Sunday, March 28, 2010

Global warming 'will split South Uist in two' as rising sea surges inland

Jenny Fyall in the Scotsman: People living in low-lying South Uist have warned that their island could be split in two unless action is taken to tackle the impact of flooding and sea-level rise. The island in the Outer Hebrides is already dotted with large numbers of inland lochs, which locals believe will eventually join up.

Under climate change scenarios published by the Scottish Environment Protection Agency (Sepa), the seas around South Uist will rise by at least 37cm by 2080. Warmer, wetter winters are also predicted. With a lack of coastal barriers to keep the sea at bay, there are fears that Loch Eynort, in central South Uist, could flood and join with nearby Loch Ollay, forming a continuous stretch of water from the east to west coast. Already, with heavy rainfall, some parts of South Uist become temporary islands, with houses cut off and surrounded by water, due to lochs joining with the sea.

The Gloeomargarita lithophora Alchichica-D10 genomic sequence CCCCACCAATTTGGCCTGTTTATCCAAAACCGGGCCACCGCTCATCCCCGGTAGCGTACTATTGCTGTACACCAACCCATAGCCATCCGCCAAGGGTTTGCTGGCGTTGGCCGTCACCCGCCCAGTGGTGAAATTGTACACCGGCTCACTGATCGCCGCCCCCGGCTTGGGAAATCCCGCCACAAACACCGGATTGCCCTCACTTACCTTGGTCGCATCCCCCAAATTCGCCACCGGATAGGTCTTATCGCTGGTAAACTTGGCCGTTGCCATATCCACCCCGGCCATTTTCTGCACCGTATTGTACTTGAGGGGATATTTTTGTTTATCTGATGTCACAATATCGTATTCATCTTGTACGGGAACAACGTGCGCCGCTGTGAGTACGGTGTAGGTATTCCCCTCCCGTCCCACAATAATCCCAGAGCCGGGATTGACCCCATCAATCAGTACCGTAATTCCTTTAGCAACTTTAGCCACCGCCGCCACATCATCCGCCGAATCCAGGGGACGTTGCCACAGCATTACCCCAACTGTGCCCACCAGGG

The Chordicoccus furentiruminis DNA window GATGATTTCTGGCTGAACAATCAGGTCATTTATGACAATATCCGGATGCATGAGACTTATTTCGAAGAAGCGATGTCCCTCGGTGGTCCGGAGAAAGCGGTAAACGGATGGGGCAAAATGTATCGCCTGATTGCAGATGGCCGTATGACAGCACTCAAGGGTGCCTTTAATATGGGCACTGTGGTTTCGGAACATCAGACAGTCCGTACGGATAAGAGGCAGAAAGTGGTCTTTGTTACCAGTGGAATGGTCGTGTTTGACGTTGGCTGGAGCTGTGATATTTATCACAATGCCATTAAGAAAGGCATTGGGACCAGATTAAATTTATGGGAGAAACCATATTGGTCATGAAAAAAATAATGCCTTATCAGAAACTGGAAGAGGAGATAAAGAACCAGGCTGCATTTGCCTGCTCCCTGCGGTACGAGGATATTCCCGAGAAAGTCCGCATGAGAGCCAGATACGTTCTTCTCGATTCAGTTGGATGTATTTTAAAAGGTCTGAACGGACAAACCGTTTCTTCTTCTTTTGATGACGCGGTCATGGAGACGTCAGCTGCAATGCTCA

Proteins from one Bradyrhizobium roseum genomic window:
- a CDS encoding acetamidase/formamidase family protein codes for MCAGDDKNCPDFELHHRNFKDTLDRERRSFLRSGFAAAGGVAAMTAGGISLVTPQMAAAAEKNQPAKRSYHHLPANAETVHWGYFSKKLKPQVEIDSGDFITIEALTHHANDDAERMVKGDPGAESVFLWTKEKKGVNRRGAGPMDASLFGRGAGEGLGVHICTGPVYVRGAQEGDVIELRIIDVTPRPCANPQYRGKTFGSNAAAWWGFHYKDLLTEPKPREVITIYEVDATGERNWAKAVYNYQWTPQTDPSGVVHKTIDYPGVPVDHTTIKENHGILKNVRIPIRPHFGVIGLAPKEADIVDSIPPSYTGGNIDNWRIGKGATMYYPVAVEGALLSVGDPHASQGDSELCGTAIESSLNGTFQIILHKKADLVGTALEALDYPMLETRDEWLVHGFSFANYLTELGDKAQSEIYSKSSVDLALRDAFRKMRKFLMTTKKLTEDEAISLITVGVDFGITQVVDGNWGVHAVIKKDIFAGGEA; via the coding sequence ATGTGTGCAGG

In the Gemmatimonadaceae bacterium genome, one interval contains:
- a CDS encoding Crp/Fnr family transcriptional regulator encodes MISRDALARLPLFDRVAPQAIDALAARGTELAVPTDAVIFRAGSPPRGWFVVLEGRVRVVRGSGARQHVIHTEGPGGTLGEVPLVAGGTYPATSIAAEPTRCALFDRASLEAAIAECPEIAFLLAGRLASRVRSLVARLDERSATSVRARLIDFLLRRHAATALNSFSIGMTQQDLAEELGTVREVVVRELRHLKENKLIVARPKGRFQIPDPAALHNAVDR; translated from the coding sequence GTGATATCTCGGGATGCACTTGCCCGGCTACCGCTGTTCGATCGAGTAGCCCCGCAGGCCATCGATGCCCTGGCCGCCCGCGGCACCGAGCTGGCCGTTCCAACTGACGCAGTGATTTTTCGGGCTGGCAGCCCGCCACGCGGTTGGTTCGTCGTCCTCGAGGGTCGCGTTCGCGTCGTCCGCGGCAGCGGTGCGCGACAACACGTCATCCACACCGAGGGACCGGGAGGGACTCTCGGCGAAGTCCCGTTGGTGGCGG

On Sunday, concerned residents will give local MSP Alasdair Allan a tour of the island to highlight their fears for the future. They believe habitable areas will shrink, fishing will become more dangerous, and there will be less land to farm unless action is taken to keep the water at bay. They want better sea defences, drainage systems and early warning systems for dangerous areas liable to flood….

Flowering machair, Hills of South Uist, Outer Hebrides, shot by Tim Niblett, Wikimedia Commons via Flickr, under the Creative Commons Attribution 2.0 Generic license

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